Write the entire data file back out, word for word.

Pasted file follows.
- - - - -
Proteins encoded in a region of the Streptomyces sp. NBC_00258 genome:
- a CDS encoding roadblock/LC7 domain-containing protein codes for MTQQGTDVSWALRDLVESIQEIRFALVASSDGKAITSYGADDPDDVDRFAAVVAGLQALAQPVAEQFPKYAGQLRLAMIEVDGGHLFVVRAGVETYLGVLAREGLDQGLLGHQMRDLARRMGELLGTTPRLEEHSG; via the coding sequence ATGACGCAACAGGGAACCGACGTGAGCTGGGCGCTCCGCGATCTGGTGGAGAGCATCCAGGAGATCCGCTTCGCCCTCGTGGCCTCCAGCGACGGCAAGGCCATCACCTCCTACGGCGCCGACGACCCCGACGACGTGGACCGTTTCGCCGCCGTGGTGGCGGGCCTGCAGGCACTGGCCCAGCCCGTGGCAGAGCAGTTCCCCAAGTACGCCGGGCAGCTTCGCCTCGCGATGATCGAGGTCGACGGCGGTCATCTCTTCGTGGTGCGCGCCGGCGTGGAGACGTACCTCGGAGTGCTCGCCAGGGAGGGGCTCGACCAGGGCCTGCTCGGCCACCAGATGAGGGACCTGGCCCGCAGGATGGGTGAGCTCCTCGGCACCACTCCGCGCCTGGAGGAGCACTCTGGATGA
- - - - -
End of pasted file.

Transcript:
Proteins encoded in a region of the Streptomyces sp. NBC_00258 genome:
- a CDS encoding roadblock/LC7 domain-containing protein codes for MTQQGTDVSWALRDLVESIQEIRFALVASSDGKAITSYGADDPDDVDRFAAVVAGLQALAQPVAEQFPKYAGQLRLAMIEVDGGHLFVVRAGVETYLGVLAREGLDQGLLGHQMRDLARRMGELLGTTPRLEEHSG; via the coding sequence ATGACGCAACAGGGAACCGACGTGAGCTGGGCGCTCCGCGATCTGGTGGAGAGCATCCAGGAGATCCGCTTCGCCCTCGTGGCCTCCAGCGACGGCAAGGCCATCACCTCCTACGGCGCCGACGACCCCGACGACGTGGACCGTTTCGCCGCCGTGGTGGCGGGCCTGCAGGCACTGGCCCAGCCCGTGGCAGAGCAGTTCCCCAAGTACGCCGGGCAGCTTCGCCTCGCGATGATCGAGGTCGACGGCGGTCATCTCTTCGTGGTGCGCGCCGGCGTGGAGACGTACCTCGGAGTGCTCGCCAGGGAGGGGCTCGACCAGGGCCTGCTCGGCCACCAGATGAGGGACCTGGCCCGCAGGATGGGTGAGCTCCTCGGCACCACTCCGCGCCTGGAGGAGCACTCTGGATGA